Thursday, November 30, 2006

Augmented reality and mobile learning

Leonard Low, who publishes the Mobile Learning blog recently posted an interesting concept for mobile learning interfaces. His idea is to have a flexible LCD screen which picks up location-based educational data via a mobile device. The student would then be able to access online resources and contacts according to his/her location, as an overlay of the view of the location itself.

As an aside, I think this is another illustration of the innovative nature of fiction - the overlay-style view he proposes looks rather similar to 'Terminator Vision' in James Cameron's 1984 Terminator movie.

Image by Leonard Low.

Thursday, November 23, 2006

Passively Multiplayer Online Games for Schools?

Howard Rheingold just blogged about Justin Hall's presentation at the University of South California's Annenenberg centre.

Howard wrote:
"Justin has fun online, works online, studies and loves and plays online -- and on his phone and his Playstation. Why can't the whole thing be a game -- a social game and a knowledge game? While he goes about his day's surfing, blogging, chatting, tagging, gaming, posting, uploading, downloading, Justin wants to experience the same visible sense of goal-oriented progress he gets in World of Warcraft when he looks at his screens and sees exactly what level his activities have earned him."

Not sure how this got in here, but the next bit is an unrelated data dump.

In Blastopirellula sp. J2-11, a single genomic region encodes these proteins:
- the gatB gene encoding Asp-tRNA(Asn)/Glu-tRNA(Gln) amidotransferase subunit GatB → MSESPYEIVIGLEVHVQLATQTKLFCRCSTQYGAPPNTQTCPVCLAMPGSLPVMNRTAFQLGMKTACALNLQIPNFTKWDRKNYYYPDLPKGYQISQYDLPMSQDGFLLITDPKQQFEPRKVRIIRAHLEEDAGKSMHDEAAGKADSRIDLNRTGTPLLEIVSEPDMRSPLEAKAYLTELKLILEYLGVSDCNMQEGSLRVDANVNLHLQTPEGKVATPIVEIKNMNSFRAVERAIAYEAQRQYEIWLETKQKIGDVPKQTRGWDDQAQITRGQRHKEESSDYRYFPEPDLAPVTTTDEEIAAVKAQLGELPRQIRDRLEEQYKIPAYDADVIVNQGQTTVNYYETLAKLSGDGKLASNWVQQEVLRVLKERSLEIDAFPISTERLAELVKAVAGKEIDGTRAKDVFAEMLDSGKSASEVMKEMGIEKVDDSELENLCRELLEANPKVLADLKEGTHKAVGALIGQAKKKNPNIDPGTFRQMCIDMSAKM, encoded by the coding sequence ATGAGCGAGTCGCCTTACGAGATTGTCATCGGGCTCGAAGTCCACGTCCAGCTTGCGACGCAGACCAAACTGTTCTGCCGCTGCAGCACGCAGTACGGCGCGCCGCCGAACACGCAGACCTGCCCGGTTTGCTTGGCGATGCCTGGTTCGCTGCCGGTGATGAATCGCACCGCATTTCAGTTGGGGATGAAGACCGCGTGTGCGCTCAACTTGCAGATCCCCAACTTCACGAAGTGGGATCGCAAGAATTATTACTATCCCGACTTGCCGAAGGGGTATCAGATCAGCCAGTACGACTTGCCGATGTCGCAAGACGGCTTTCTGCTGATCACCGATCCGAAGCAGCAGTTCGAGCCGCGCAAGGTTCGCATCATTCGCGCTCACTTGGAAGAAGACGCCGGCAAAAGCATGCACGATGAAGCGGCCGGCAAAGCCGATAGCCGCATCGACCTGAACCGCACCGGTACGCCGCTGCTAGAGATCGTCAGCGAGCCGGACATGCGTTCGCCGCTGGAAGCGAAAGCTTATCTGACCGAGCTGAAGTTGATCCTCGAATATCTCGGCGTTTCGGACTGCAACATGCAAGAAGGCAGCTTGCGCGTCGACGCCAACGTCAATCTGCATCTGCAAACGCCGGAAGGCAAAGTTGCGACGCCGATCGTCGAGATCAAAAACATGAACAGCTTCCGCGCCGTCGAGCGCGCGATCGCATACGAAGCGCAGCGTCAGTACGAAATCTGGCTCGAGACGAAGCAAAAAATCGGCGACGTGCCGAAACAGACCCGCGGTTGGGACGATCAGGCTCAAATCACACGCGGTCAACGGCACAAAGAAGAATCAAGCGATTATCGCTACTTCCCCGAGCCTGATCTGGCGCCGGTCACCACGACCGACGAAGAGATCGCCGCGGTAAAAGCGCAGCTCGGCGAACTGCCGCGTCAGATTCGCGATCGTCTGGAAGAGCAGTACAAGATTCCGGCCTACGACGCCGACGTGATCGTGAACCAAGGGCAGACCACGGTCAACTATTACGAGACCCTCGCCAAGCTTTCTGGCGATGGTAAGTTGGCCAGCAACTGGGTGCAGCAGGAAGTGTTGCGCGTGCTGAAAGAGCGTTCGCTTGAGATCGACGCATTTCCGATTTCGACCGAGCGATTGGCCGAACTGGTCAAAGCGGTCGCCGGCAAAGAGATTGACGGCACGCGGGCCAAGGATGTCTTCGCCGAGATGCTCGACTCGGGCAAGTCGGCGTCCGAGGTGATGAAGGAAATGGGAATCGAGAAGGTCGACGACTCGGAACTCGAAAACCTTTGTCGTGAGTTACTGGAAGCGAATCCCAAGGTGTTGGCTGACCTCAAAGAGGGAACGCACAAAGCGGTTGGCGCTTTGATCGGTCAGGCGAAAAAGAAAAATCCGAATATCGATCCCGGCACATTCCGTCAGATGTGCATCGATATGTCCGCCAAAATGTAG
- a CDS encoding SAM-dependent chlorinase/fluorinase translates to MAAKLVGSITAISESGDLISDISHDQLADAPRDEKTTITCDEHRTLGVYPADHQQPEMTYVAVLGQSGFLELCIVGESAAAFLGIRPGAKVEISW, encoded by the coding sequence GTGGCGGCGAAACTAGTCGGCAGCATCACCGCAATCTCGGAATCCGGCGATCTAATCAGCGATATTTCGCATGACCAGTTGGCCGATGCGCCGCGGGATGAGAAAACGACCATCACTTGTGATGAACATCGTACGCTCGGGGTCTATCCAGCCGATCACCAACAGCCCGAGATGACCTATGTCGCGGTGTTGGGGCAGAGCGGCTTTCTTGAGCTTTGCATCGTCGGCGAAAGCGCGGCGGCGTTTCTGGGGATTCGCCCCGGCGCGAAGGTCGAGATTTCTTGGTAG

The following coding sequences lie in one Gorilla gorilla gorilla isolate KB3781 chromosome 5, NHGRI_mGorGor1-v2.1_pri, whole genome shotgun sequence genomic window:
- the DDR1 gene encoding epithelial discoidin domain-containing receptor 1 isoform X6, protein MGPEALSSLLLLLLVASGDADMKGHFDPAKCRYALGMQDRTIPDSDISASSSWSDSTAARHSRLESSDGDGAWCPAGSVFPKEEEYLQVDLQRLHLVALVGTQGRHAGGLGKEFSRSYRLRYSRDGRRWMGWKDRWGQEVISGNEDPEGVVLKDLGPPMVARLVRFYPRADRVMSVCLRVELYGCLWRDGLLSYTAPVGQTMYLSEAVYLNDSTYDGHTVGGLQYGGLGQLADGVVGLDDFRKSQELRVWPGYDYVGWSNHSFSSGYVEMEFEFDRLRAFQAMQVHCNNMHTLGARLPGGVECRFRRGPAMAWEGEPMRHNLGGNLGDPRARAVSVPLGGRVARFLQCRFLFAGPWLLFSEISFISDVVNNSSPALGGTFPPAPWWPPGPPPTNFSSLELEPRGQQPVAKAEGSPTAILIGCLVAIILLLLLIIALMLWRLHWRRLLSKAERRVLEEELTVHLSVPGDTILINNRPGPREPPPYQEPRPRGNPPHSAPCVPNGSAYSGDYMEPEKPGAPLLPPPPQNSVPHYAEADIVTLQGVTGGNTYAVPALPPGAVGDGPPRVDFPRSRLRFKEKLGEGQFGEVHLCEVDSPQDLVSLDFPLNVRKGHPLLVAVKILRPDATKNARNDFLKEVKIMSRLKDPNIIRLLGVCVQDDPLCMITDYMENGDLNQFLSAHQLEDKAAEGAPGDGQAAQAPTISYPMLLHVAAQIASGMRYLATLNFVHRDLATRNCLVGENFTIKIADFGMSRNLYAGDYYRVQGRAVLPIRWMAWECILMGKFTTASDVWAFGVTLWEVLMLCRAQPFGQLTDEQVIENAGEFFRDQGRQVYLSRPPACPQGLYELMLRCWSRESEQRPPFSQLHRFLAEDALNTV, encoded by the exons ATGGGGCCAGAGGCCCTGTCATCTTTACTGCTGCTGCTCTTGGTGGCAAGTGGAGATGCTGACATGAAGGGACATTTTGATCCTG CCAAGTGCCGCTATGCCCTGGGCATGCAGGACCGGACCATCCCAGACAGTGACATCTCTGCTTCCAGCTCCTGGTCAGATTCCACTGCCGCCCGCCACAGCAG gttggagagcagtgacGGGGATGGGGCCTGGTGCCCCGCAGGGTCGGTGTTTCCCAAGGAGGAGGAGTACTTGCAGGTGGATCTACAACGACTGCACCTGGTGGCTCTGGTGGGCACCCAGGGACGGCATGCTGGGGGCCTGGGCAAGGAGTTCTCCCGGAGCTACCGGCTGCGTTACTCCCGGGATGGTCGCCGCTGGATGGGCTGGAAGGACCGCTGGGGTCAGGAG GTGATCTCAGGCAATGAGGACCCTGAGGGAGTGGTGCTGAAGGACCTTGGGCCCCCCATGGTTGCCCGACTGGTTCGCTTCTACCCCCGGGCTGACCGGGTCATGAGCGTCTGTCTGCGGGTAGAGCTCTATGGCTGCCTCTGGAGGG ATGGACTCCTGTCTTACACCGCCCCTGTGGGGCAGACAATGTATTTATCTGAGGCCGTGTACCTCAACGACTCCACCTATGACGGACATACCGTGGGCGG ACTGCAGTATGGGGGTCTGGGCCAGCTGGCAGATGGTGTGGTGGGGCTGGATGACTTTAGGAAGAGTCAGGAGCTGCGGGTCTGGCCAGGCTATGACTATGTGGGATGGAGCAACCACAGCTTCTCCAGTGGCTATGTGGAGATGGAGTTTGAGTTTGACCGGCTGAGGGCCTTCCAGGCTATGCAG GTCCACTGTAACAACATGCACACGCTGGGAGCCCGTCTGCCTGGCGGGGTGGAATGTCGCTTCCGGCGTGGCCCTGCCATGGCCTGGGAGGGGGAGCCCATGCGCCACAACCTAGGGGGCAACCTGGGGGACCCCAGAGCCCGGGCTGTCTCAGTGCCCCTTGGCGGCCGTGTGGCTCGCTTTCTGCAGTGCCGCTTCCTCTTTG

He also mocked up a screenshot using Jaiku, which I am using here to illustrate this post.

He also posted a link to a video (Quicktime) in which Justin explains the concept.

This kind of concept would also be great for learning environments, allowing users to understand how much progress they have made in different areas of their work. It's easy to see how it could be added to an LMS system such as Moodle for instance. Only problem is, it's inherently quantitative (i.e. will measure time and/or number of contacts, posts, etc) but would be unable to deal with qualitative aspects.

Wednesday, November 22, 2006

Social software and learning

Futurelab, a great UK-based research organisation working on many exciting research projects in education technology. It's launched a series of useful publications on current hot topics, called Opening Education . They recently published 'Social Software and Learning (PDF)', an excellent overview of social software, implications of such software for education, plus a plan of action for moving towards community-based learning.

Tuesday, November 14, 2006

Games in education

Computer games are becoming more and more popular in the educational world. UNICEF has just released Ayiti - The Cost of Life (via Water Cooler Games), a simplified 'Sims' style game where you assign tasks to family members living in Haiti. Even playing for just a few minutes communicates how difficult it is to balance health, education and finances when you are affected by poverty. Although I enjoy games, and see that they have some classroom uses, I think there's a lot of hype around them at the moment.

Obviously games have a lot of potential:
  • creating innovative interfaces for accessing educational content - mashing up Moodle with Second Life (SL) in Sloodle, so that content can be transferred and published on both platforms (more info on SL & education here)

  • increasing student motivation - using a new kind of interface can stimulate students' enthusiasm

  • improving hand eye coordination and reaction time - these are particularly crucial in fast-paced games.